Angled to Amaze
CoC chats with Chris Smith from Keelhaul
by: Paul Schwarz
Though Akercocke's _The Goat of Mendes_ may be likely to deserve the overall accolade of "extreme music album of the year", Keelhaul's _II_ has distinguished itself as my favourite record of the year so far. And about three months since I first got it, its appeal hasn't waned. I think that only listening will really give you a proper idea of whether or not _II_ [reviewed in this issue] will be to your liking, but if you dug the band's first album -- _Keelhaul_, re-released last year on Escape Artist [CoC #48] -- you'll definitely want to check it out. If you've never heard Keelhaul before, I'd say _II_ is well worth taking a risk on, especially if you enjoy music-making which is almost entirely undiluted by non-musical concerns, and extreme to boot. Lovers of the work of Dillinger Escape Plan, Botch, Converge and others in a similar field, you will very probably dig Keelhaul. I hope this interview with guitarist and vocalist Chris Smith will help sway you towards checking out _II_. Interview conducted by e-mail in May.

CoC: How would you say _II_ has moved on from _Keelhaul_? What has stayed the same, what has changed in your music?

Chris Smith: Well, obviously the production has improved dramatically, due a great deal in part to the fact that we have less of a budget constraint now that we are on HydraHead. The first album was all out of our pockets, so we actually ran out of money long before we finished the record. As far as the songwriting goes, this album was a lot more of a group effort than the first. As far as what has "changed" in our music, I would leave that up to you to tell me.

CoC: I find Keelhaul has the strange combination of sounding very jam-like and natural, while also being very complex and, at times, tightly structured. What would say about the way you created the music for _II_ in light of that comment?

CS: What you have just said is exactly what I've always tried to do with the music that we write, to always be able to have a warm earthy jam-type quality in the midst of harsh structure. The key is to be able to purvey the two qualities equally together without making the songs sound too bolted together. I like it when a band can do that really well, like a musical paradox.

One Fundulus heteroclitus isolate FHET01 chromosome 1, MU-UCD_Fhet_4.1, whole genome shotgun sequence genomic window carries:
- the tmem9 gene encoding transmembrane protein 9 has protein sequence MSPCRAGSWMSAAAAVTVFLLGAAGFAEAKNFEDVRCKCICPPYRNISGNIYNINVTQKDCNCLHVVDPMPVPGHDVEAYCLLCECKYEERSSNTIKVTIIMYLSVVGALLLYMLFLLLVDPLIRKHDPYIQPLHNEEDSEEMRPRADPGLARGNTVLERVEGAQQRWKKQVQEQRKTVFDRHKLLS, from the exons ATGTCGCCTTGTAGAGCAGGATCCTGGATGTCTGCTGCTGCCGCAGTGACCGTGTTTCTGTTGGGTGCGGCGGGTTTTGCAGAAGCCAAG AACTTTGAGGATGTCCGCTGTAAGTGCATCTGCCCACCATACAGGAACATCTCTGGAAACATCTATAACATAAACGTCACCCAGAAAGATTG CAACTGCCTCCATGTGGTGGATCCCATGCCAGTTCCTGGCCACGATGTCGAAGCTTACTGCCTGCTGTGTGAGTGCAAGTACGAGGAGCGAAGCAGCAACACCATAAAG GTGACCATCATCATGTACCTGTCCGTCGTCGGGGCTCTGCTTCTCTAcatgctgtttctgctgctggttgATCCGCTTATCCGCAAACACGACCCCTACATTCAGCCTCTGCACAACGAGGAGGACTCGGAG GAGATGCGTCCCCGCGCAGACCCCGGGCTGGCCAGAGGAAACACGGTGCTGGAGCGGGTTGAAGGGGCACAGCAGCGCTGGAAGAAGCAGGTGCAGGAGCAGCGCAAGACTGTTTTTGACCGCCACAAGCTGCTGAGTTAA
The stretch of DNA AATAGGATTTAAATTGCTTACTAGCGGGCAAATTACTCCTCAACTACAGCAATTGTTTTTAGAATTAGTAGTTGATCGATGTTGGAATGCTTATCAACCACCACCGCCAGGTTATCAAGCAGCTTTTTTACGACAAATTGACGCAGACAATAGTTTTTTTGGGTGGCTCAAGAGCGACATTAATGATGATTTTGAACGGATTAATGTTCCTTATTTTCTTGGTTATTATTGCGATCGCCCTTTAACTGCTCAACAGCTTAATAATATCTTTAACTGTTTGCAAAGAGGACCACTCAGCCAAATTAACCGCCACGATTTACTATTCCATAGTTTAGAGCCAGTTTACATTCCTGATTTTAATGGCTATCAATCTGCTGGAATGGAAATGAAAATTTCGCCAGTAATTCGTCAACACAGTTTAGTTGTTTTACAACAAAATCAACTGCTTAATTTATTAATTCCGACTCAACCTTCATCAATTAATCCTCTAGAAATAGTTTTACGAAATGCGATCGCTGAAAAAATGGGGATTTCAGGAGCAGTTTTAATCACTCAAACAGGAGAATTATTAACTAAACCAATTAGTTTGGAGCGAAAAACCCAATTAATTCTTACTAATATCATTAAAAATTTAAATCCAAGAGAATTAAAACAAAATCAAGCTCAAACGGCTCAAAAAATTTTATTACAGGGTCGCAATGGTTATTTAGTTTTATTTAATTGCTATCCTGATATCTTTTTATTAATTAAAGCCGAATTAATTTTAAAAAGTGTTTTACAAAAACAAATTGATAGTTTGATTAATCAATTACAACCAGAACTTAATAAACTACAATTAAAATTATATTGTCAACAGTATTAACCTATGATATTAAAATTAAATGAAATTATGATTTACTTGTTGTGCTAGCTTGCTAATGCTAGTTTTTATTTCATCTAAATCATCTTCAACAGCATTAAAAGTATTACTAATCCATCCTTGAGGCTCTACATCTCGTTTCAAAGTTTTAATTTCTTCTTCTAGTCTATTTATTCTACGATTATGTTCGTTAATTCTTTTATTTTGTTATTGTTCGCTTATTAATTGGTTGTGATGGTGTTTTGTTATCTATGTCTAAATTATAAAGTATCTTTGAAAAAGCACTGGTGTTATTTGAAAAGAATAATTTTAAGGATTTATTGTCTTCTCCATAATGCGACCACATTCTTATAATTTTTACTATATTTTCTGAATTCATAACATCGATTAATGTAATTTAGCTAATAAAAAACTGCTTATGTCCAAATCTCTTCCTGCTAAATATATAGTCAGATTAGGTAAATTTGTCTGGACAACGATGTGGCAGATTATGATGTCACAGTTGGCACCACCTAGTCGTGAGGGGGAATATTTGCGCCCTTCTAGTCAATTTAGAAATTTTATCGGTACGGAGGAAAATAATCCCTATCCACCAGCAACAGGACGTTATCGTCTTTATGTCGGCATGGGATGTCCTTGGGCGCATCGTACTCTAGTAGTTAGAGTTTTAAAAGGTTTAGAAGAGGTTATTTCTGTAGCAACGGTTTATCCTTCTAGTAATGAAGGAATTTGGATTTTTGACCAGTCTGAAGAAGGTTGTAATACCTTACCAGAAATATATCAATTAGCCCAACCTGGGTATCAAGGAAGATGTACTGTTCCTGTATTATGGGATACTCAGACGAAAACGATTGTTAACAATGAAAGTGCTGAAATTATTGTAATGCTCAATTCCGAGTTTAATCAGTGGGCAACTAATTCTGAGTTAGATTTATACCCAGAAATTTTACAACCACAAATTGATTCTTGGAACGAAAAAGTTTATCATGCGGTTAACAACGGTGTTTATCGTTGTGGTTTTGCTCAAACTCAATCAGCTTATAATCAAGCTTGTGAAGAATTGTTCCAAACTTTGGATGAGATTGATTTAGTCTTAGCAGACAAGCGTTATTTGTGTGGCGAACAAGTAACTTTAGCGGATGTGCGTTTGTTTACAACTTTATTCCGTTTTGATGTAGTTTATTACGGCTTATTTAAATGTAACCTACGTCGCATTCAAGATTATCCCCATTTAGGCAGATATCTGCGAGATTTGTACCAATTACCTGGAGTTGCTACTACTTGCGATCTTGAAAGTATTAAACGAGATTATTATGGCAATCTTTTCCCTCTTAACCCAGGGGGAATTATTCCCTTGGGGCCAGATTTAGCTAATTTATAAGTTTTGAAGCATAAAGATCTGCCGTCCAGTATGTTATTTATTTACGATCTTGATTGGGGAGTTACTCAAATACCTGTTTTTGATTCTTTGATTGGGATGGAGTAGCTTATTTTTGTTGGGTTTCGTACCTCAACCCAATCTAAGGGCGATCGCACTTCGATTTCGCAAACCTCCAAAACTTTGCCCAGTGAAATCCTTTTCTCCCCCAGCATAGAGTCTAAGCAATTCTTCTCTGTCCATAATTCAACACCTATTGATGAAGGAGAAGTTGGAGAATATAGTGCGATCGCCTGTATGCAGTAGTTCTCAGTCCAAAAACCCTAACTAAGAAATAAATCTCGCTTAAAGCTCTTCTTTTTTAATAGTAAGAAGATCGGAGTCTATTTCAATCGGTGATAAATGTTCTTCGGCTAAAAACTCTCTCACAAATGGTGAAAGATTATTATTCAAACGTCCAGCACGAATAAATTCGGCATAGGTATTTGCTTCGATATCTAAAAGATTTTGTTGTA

CoC: Why did you choose Bill Korecky (Integrity, Incantation, Withered Earth) to produce _II_? How do you think his work as producer affected this record compared to the last one?

CS: Bill Korecky has been a friend of mine and most of the people in the band for a long time. I first began recording with Bill in 1988. I have always felt really comfortable in his studios and he has always been very honest about his opinions of the material as we record and mix it. He lends a good ear and he gives us a lot of free reign over his studio, lets us on the board and try things that a lot of other guys would probably tell us are stupid and not even worth the time, even if they really are stupid and not worth the time. He helped us equally on the first album and also in everything I've ever recorded with him, he has lent some really good ideas and insights to the mixing of production. In the future if we end up bringing in a producer, we will probably still end up working at Bill's studio because of all those reasons.

CoC: Since Keelhaul does not provide you with money to live, why do you give up so much of your time to the band? What does it give you to be in Keelhaul -- since it is not currently a living, and from the sounds of your music, is not intended to ever be?

CS: It's funny that you would say our music sounds like we would never make a living at it. A lot of times people are blown away to find out that we make so little money being in a band and spending so much of our time and money doing it. The other night I was having a conversation with a guy about playing in bands, him being a sax player. For some reason he assumed that I was making a good living at it, being that we spend so much time and money on it. He asked, "So what do you guys make, $1000 bucks a night?" When I told him its more like 100 bucks he looked perplexed and just said, "Wow". I think that in many ways being in a band is almost the same as having some kind of hobby that takes up time and money that only you get the real value out of. Some guys work on their hot rods, some guys collect stamps, I play in a band. It's my main therapeutic outlet, its one of the things that keeps me sane. I think I can speak for most of us on that. If we were really trying to make a living at it, we would have to learn how to write really gay songs, spend a lot of money on clothes and I would have to loose a lot of weight. I don't think I could write a commercially palatable song to save my life. Really, its just about writing the kind of music you want to hear, and hopefully someone else digs it too.

CoC: Why is the title simply _II_? Will the next album be _III_?

CS: "II" was the only title we could all agree on. I opted for no title at all, and different cover art on every pressing. That got shot down. I won't even go into any of the titles that were tossed around. I hope to god the next album is not called "III".

CoC: What bands or musical movements would you say most influenced the sound of Keelhaul?